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Make plans, don’t keep them a secret


By Joel Dresang

On a dull morning with a winter storm in the forecast, I woke early with a slight panic.

We were driving that day to a relative’s funeral. The funeral was three hours away, and with the weather, it promised to be a full-day trip.

The relative died following a stroke, as far as anyone could tell. He had lived with his wife out of state. She preceded him in death by mere weeks. In fact, it seems his own demise began with her death after a long illness.

We’re not sure about the details because he lost capacity to communicate what happened. He had enough wits about him to call 911 after his wife died, but the authorities found him so disoriented when they arrived that they hospitalized him.

He had no living children, and the siblings who survived him had no clue what his end-of-life wishes were. He had been a successful business owner who sold his enterprise decades earlier. But he kept his affairs to himself, so no one knew whether he had a will or even who else would know.

The thought that startled me early that morning of the funeral was that if something happened to my wife and me on our drive, our children might not know how to access our plans for how our assets should be distributed.

Before we left the house that morning, I jotted a quick note and placed it prominently on the kitchen counter. It made a cryptic reference to the location of our documents.

Less than half of American adults have a will saying how they want their money and estate handled after they die, according to 30 years of Gallup polls. Such lack of planning flooded probate courts as the COVID-19 pandemic took its toll, unexpectedly imposing death on the unprepared.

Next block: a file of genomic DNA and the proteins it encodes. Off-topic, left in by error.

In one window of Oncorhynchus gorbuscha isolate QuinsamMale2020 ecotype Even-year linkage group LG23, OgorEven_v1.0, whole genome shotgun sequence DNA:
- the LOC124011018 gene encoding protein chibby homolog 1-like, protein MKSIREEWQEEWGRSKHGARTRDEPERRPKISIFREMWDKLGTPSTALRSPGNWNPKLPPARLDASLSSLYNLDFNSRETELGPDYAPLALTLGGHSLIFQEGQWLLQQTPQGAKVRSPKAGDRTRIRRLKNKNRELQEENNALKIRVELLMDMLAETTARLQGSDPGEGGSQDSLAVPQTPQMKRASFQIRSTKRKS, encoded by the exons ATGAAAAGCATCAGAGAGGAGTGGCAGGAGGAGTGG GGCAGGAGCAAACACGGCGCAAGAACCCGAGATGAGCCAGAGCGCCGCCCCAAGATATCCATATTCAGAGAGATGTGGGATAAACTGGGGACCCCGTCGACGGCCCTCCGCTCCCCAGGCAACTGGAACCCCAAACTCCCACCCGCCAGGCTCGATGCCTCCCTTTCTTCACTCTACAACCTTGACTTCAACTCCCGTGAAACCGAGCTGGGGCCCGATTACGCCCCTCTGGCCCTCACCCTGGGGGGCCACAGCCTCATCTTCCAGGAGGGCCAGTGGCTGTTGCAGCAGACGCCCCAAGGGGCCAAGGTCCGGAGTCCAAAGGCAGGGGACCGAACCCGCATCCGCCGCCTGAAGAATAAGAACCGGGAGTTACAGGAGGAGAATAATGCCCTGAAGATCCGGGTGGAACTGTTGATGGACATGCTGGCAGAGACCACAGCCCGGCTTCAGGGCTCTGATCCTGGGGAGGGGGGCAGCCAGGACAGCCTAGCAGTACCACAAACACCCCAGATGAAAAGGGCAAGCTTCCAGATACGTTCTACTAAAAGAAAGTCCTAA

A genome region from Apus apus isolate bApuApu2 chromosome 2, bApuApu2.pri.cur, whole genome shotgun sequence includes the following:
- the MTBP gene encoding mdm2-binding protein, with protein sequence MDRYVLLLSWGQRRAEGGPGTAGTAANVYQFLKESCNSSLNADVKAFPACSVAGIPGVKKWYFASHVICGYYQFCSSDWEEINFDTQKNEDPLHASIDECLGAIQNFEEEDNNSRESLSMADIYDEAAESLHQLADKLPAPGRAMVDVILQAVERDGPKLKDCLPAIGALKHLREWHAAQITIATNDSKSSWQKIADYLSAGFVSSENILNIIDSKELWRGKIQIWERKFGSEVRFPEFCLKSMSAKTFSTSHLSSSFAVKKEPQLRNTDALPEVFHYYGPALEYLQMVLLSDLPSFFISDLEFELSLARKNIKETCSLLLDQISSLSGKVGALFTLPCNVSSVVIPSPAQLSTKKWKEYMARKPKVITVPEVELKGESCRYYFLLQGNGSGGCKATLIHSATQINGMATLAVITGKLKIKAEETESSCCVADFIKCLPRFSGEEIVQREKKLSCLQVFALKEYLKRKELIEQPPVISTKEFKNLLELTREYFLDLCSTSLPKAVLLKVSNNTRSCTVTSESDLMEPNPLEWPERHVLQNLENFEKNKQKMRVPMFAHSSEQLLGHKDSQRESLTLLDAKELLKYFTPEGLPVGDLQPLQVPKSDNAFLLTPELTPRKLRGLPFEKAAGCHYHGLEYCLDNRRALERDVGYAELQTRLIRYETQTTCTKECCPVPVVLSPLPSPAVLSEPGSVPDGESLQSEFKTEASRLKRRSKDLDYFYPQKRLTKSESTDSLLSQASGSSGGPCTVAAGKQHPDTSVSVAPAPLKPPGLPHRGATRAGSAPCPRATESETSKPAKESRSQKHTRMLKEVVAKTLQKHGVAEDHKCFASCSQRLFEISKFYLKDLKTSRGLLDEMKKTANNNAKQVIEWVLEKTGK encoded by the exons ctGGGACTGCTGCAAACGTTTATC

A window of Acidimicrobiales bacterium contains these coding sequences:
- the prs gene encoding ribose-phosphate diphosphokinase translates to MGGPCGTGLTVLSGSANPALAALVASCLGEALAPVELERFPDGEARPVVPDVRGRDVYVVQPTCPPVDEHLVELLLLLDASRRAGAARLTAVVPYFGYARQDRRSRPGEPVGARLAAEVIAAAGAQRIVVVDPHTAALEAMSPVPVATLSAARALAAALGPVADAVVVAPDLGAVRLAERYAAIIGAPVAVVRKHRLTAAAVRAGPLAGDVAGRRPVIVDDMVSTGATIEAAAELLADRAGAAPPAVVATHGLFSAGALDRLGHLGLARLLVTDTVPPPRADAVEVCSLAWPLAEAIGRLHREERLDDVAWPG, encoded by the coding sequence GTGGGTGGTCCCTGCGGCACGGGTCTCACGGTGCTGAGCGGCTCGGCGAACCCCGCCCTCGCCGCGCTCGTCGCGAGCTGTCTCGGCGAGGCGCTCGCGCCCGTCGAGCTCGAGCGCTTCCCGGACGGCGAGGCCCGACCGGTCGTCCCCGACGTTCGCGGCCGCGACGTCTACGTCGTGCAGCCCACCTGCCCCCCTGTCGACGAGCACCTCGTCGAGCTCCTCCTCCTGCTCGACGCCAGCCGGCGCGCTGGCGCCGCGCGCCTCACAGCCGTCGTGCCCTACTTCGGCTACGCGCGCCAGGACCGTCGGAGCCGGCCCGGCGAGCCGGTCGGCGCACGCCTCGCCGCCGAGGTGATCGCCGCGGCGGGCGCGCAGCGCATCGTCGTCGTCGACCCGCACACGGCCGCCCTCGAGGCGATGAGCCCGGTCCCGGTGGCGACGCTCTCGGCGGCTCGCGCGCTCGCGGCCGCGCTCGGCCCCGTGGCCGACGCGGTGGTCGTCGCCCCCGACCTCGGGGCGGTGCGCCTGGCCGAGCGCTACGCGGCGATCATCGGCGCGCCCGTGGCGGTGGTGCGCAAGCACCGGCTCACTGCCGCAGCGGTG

Other Money Talk articles from Joel Dresang

People know they should be prepared. They just keep putting it off. They procrastinate, just as most do with preparing their tax returns. But at least tax deadlines are published and can include extensions.

The surveys show adults are more likely to have a will the more education they have, the higher their income and the more advanced their age. But COVID has reminded us that death does not discriminate.

Our relative’s story illustrates how critical it is to let someone know about your plans. If you have a will filed in an attorney’s office and no one knows to contact that office and that office doesn’t know you’ve died, it’s like a tree falling in a deserted forest. It might just as well never have happened.

Then there’s the more common scenario: People make plans for their estate, but they fail to tell their beneficiaries what to expect.

“I know that a number of individuals don’t feel comfortable talking about that type of planning with their kids,” Steve Giles said in a recent Money Talk Podcast, “but as professionals that see this on a daily basis, some of the most difficult conversations that we have are with those next of kin, wondering why Mom and Dad didn’t tell them about that account they had at some bank that now turned up three years later. Or how much money they may have tucked aside, and they could have afforded that extra care that they needed at the end of their lifetime to make sure that they were comfortable.